Scrum Master at HM Land Registry, Nelson Ajoku, reveals how the Non-Ministerial Department of the Government masters agile
Controlling the DevOps and WebOps team at HM Land Registry (HMLR), Ajoku handles people management by making sure sprints go to plan; ensuring projects are successful within two to three weeks.
He has two daily stand-ups – one for the release team, which supports app development teams, and one with the service improvement team, which looks to constantly improve DevOps practices.
According to Ajoku, the main challenges he faces are anticipating the nature of BAU tasks by viewing the product backlogs of development teams, while completing backlog items that the team has committed to for a sprint.
This challenge has determined the approach towards grooming its product backlogs; goals are set for 12 weeks, with the commitment to improve the WebOps service.
In his sprint planning meetings, they pull work from teams product backlogs, while bearing in mind that regular urgent BAU tasks will be coming from app development teams during the process.
The sprint backlog is a list of tasks identified by the scrum team to be completed during a sprint. Several product backlog items, which are usually in the form of epics broken down into user stories. Estimation and planning poker sessions then take place, while teams discuss how much effort each user story requires.
“Strategy implementations depend on how the results are being received. We view activities on the infrastructure side of things and then flag whatever it is that needs to be improved. The hard part is not being able to influence the ways application developers operate, to minimise incidents,” revealed Ajoku.
In scrum, new features are delivered in sprints, so the value of a product is being realised from an early stage. According to Ajoku scrum promotes continuous improvement of a product, because as long as a product exists, so does its backlog.
‘A combat card for agile’
For HMLR to “see the philosophy of how testing is achieved, while ensuring people are doing their work properly”, a floor diagramme is used, in order to view what has been done over time, including the (business as usual) background and a progress card.
Agile is open to changing requirements over time and encourages constant feedback from end users. Using agile in scrum means that, instead of finished, detailed descriptions of how the project has been completed, it is left to the scrum software development team.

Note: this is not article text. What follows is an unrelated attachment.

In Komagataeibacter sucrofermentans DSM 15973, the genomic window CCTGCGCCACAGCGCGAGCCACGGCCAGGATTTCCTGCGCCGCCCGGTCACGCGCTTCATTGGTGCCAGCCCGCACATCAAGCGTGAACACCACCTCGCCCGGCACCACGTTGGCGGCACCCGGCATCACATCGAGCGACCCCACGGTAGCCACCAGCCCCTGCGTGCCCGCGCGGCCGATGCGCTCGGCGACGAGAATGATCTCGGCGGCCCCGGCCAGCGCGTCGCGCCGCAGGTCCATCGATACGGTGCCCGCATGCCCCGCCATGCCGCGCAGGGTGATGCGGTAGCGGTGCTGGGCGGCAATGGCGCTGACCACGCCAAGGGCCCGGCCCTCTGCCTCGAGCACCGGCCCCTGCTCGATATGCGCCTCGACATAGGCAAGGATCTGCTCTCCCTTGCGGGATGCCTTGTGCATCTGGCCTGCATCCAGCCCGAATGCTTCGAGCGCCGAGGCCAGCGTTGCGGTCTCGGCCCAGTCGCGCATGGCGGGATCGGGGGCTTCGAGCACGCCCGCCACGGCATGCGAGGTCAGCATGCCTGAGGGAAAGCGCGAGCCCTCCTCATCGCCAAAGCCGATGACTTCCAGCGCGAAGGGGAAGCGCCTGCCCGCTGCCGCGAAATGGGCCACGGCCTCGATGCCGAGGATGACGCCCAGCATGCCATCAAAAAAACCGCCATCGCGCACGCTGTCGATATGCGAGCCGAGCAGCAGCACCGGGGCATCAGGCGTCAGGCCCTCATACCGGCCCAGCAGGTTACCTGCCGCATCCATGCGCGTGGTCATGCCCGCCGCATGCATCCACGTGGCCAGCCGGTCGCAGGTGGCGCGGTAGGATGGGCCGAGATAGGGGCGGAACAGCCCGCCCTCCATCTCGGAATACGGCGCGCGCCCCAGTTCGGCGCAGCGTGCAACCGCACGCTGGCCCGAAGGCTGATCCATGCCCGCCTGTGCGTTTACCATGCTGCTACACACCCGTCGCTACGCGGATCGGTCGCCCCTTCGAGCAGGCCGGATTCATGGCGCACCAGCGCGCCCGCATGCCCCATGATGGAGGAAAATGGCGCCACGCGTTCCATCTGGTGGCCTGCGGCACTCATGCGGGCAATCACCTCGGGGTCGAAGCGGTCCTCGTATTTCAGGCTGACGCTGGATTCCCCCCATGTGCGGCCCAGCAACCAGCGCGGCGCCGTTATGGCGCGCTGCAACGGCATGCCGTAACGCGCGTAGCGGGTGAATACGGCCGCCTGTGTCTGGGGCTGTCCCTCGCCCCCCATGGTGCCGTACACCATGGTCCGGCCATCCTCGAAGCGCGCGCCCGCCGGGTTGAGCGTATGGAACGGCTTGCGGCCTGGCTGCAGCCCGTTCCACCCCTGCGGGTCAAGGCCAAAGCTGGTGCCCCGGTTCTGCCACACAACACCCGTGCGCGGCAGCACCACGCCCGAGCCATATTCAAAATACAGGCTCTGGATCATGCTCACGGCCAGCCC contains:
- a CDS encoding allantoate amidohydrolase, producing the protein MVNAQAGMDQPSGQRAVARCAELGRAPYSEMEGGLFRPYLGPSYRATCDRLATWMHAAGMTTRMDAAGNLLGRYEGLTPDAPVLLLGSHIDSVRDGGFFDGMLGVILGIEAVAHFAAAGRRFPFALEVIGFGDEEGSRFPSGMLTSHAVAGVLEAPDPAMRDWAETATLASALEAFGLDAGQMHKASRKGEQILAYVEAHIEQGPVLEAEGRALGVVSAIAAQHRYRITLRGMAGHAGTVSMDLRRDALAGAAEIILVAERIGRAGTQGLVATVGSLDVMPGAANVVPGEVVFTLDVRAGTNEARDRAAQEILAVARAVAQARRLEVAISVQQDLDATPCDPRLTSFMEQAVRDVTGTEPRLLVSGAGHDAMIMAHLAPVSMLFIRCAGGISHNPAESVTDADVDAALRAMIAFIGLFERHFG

According to Ajoku, the difference between agile and traditional project management is that agile is very transparent and communication is exaggerated frequently, to ensure the tester is testing and delivering correctly. As for with the traditional management, such as waterfall, a lot of people are blinded about if they are still on track or not.
“Obviously, in agile, you have ceremonies and ideologies that help you achieve your goal, such as documentation, which can be a combat card for agile,” added Ajoku.
Project management frameworks
Ajoku believes agile has taken over the waterfall approach: “With the waterfall approach, you need to record everything, test everything, quality assure everything, and then deploy everything, so you have a very long feedback loop.
“As for when using agile you must start with the most valid aspect of the product, record it, deploy it, receive feedback, and keep going back; releasing and fixing issues/bugs sooner before severe damage is done.”
There is an array of project management frameworks, from agile, to scrum, to waterfall. They all have different pros and cons, so it can be difficult for software testing teams to decide what ones to choose from, according to Ajoku.
As an ex-HSBC employee, he also noted that HMLR works differently to the bank because of it including DevOps SMEs in application development teams, ensuring they handle any DevOps testing, while HMLR has a separate DevOps/WebOps team that supports all application development teams.
HSBC also has a lot of dependent teams where some still practice the waterfall approach, making it “tricky” to align teams’ roadmaps, while HMLR application teams are more standalone in an agile perspective.
Written by Leah Alger